Home Video Hovel: Streets of Fire, by David Bax
There’s a shot in the Buster Keaton short “Cops” in which Keaton, standing in the middle of the street, grabs hold of a passing car, the sudden velocity causing his body to go nearly horizontal as he’s speeded out of frame. I imagine the sensation he experience in that moment is not unlike the feeling of watching Walter Hill’s Streets of Fire, which blasts onto the screen with a surge of energy–all quick shots, loud music, loud costumes and bright lights–and then never lets up.
That opening sequence serves, among other purposes, to introduce us to the Richmond, a neighborhood of an unnamed but very Chicagoish city. The Richmond is full of good people who just wanna have a good time and rock out (Streets of Fire‘s opening titles let you know you’re watching “A Rock & Roll Fable”). Tonight, their music of choice comes courtesy of Ellen Aim, a local girl turned star who’s come back home to perform a benefit concert. Only one song in, though, the theater is stormed by a biker gang called The Bombers and Ellen is kidnapped by their leader, Raven (Willem Dafoe). The next day, Ellen’s ex-boyfriend, prototypical tough guy Tom Cody (Michael Pare), returns from the military. Almost immediately, he’s hired by Ellen’s current boyfriend/manager, Billy Fish (Rick Moranis) to go into The Bombers’ hangout and get her back. Forcing Billy to come along and enlisting the help of another ex-soldier, McCoy (Amy Madigan), they set out across the city and spark an archetypal showdown between Tom and Raven.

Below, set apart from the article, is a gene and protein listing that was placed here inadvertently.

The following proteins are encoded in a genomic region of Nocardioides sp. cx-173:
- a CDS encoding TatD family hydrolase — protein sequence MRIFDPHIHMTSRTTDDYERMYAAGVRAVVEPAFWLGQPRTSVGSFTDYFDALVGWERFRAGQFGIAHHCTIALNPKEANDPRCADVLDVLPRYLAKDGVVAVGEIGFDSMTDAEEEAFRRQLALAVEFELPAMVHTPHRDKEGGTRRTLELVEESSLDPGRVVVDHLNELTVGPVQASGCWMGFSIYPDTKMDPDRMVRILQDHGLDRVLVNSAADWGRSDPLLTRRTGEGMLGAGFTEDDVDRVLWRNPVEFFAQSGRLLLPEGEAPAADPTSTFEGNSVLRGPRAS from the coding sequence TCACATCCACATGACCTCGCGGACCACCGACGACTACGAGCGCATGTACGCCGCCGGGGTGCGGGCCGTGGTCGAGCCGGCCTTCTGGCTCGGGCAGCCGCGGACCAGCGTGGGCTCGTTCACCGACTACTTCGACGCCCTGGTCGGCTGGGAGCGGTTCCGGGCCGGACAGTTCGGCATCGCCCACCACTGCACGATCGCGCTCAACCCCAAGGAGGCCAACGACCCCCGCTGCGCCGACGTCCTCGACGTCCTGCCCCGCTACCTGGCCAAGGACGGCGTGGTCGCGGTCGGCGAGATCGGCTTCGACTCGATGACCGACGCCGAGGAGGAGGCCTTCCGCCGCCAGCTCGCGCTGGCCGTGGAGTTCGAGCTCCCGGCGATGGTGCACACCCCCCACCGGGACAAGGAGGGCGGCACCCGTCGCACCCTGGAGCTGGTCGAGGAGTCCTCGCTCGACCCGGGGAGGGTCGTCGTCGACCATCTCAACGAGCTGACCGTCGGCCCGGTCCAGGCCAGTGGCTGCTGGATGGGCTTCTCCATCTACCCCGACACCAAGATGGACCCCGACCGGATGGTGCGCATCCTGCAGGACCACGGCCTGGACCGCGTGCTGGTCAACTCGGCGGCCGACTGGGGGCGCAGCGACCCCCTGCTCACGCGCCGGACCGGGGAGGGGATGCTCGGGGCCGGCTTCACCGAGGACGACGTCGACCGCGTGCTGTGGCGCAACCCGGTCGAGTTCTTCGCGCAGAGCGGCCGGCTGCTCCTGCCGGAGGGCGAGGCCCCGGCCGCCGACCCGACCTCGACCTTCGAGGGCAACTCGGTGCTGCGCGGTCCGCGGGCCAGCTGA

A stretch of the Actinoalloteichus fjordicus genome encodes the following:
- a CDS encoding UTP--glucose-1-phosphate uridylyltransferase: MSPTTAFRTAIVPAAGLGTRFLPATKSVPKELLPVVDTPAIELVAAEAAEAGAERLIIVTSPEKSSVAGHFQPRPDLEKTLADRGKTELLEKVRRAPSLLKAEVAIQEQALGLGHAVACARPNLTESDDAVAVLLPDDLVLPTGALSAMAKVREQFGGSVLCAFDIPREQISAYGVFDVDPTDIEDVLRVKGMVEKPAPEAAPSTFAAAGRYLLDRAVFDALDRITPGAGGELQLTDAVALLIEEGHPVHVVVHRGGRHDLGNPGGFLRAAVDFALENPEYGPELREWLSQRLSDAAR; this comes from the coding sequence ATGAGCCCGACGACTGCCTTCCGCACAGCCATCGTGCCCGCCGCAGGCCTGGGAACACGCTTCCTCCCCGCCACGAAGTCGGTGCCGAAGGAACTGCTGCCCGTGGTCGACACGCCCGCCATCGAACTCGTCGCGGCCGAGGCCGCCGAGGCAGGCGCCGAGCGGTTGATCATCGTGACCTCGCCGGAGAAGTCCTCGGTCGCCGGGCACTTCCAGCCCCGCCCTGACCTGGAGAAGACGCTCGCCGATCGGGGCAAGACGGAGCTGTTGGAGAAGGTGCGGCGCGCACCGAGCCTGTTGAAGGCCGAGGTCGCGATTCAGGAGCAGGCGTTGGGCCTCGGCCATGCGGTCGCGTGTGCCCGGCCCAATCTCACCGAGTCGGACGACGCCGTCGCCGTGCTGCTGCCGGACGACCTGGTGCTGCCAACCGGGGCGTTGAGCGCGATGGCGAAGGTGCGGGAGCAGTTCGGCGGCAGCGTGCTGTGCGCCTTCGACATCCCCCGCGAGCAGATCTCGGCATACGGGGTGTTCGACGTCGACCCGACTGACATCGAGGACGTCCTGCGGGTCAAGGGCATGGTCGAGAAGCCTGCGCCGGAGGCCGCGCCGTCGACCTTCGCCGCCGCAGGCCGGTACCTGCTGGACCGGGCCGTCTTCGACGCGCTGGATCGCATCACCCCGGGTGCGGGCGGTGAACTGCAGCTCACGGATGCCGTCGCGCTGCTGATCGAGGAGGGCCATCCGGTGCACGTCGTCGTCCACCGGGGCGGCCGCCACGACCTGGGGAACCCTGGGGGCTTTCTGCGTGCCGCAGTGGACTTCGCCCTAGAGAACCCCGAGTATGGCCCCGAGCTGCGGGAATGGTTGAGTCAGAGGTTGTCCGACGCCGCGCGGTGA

Streets of Fire soaks in its blaring, idiosyncratic style. It takes place in a retrofuturist alternate dimension where 50s greaser and rockabilly culture never stopped, only metastasized. The cops drive Studebakers, the bad guys carry switchblades, everybody’s got slicked-back hair and everything’s awash in neon, as if you’re cruising a boulevard that never ends. At one point, someone even uses the term “juvenile delinquent.” Hill’s not content to stop at one aesthetic choice, though, also layering on leather, bondage and au courant video footage, all of it painted with a coat of fast-talking, hard-boiled dialogue.
It all works, somehow, probably because of the sustained, seamless, heightened tone. In that sense, Streets of Fire has a lot in common with yet another genre, the musical. Each scene has a centerpiece production. Some of them are actual musical numbers and some of them are, you know, sledgehammer fights.
Shout’s transfer comes from a 2K scan of an interpositive. It’s consistent in terms of grain and density and it’s especially commendable in terms of color timing. It’s not clear how much dirt removal or other cleanup was done but there are a fair number of scratches and artifacts that remain. The audio (available in both stereo and 5.1) is terrific; it’s loud, dynamic and visceral, just like the movie.
Special features—an entire second disc of them!—include a new, feature-length making-of, another feature-length look back, a handful of featurettes on everything from costumes to extras choreography, some music videos and more. This is a hell of a package.